Recent Advances in Obesity Research

Recent Advances in Obesity Research

Understanding Obesity: From its Causes to Impact on Life

Understanding Obesity informs readers about contributing factors to obesity: from social and behavioral determinants throughout the life course, influences from before we are born to what we eat ...
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Modulatory Impact of Physical Exercise on the Morphological and Metabolic Features of White Adipose Tissue

Pp. 343-373 (31)

Sílvia Rocha-Rodrigues, Jorge Beleza, António Ascensão and José Magalhães

Abstract

Regular physical exercise (PE) has been recognized as one of the most powerful lifestyle strategies used to mitigate overweight and obesity. In this context, white adipose tissue (WAT) plays a pivotal role as it is the largest site of storage and release of excess energy, thus participating in important metabolic, endocrine and inflammatory functions, which are intricately linked to the etiology and pathophysiology of obesity-associated chronic diseases. Moreover, current literature reports that PE, besides reducing visceral fat accumulation, also mitigates obesityinduced dysregulated adipokine synthesis and release, resulting in systemic metabolic improvements through beneficial dynamics changes in WAT. More recently, PEinduced hormone secretion by skeletal muscle has been described as a potential mechanism for inducing a brown fat-like phenotype in WAT. Thus, the modulatory impact of PE on WAT may also occur through the cross-talk between skeletal muscle and adipose organ axis. In this chapter, we focused on the overall impact of PE on WAT morphological, metabolic and inflammatory features, on the cross-talk between skeletal muscle and WAT as well as on the potential mediators of this process, providing an overview of the effects of PE on the obesity-related underlying pathways.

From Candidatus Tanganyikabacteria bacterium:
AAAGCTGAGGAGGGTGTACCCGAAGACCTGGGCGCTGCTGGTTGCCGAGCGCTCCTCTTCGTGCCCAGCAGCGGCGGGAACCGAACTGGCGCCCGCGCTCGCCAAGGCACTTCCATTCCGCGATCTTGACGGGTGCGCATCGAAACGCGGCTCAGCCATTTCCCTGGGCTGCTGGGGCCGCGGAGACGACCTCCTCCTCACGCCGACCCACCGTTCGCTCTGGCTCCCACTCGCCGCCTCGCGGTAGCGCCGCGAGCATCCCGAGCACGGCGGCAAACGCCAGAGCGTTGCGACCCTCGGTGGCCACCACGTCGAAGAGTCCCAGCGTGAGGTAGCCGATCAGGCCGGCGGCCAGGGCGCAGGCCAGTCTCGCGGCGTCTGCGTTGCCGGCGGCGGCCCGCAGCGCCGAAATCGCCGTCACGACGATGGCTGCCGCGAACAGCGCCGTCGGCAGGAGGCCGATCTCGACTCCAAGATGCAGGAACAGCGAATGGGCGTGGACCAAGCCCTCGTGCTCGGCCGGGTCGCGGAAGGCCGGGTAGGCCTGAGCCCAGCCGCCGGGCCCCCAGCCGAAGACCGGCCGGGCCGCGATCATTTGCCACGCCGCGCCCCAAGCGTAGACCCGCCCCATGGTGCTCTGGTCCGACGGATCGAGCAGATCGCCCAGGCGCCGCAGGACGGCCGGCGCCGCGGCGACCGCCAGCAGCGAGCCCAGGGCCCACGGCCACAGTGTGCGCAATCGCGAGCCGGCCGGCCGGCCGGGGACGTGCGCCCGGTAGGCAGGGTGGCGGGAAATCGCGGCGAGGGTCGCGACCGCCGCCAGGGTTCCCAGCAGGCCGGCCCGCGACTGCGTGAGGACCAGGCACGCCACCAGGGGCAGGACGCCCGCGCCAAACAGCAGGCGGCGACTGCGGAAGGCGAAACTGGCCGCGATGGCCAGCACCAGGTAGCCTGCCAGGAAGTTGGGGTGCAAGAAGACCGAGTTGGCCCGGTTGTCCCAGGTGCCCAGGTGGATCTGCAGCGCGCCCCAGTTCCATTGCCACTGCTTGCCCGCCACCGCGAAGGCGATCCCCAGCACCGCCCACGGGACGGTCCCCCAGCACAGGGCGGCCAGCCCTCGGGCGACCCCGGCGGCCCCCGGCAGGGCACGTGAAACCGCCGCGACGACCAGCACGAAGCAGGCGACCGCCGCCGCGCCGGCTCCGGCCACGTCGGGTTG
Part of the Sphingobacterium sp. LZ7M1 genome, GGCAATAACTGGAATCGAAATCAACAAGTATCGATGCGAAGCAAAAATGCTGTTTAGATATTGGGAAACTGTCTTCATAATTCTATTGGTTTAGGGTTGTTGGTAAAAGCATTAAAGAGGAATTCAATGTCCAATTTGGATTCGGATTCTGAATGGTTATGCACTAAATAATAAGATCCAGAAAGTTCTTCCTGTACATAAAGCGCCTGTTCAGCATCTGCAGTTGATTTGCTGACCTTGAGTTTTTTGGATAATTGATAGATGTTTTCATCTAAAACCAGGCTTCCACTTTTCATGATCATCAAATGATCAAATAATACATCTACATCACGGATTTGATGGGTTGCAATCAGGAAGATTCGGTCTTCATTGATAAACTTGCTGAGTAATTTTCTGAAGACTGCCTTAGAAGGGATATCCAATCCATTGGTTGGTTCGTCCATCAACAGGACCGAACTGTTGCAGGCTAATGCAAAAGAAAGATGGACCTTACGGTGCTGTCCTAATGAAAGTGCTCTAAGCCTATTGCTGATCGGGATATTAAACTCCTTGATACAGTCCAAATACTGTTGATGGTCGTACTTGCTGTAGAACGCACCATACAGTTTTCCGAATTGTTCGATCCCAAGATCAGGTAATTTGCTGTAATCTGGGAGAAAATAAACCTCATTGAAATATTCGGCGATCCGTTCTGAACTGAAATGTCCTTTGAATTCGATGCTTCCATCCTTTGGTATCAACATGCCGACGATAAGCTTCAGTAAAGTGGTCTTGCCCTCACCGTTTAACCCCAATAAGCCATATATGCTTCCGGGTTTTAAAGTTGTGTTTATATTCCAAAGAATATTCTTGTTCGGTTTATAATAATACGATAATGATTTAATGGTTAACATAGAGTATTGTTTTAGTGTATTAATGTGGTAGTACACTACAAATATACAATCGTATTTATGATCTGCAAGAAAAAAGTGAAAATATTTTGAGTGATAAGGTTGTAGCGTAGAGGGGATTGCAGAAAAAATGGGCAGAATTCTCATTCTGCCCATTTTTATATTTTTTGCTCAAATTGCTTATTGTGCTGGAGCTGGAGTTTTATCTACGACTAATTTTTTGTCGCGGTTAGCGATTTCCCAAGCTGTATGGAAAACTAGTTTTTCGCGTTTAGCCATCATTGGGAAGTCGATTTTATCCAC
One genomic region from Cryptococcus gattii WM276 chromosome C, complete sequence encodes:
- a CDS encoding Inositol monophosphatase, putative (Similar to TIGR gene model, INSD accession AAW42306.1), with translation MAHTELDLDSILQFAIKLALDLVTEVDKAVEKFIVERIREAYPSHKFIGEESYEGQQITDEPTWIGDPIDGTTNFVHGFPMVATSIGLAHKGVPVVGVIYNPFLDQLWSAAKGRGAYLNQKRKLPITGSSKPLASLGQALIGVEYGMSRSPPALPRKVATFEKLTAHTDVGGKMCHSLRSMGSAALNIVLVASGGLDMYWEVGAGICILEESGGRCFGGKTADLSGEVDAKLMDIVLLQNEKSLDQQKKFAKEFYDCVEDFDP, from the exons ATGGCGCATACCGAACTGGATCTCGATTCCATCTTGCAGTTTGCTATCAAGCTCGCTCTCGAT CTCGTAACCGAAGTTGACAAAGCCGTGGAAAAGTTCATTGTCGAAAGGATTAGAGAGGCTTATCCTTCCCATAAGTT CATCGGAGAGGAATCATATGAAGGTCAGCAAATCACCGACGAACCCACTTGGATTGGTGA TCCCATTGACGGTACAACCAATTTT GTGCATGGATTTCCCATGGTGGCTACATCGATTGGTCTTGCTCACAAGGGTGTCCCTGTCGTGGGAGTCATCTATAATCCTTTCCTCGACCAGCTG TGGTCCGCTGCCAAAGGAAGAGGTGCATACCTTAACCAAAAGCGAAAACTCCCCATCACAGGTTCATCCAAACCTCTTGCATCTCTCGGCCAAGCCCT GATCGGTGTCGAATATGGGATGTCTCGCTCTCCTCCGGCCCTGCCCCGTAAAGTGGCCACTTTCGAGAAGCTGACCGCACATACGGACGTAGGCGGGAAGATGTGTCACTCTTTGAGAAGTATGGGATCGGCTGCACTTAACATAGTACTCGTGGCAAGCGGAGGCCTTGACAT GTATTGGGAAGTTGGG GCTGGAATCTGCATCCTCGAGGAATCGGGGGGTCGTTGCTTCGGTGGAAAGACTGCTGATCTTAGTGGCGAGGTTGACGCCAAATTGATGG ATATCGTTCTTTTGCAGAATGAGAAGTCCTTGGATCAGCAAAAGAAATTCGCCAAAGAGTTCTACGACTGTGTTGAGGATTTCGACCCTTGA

Keywords:

Adipocyte turnover, Adiponectin, Angiogenesis, Apoptosis, Autophagy, Browning, Endurance training, Ghrelin, Inflammation, Interleukin 6,

Affiliation:

CIAFEL - Research Center in Physical Activity, Health and Leisure, Faculty of Sport, University of Porto, Porto, Portugal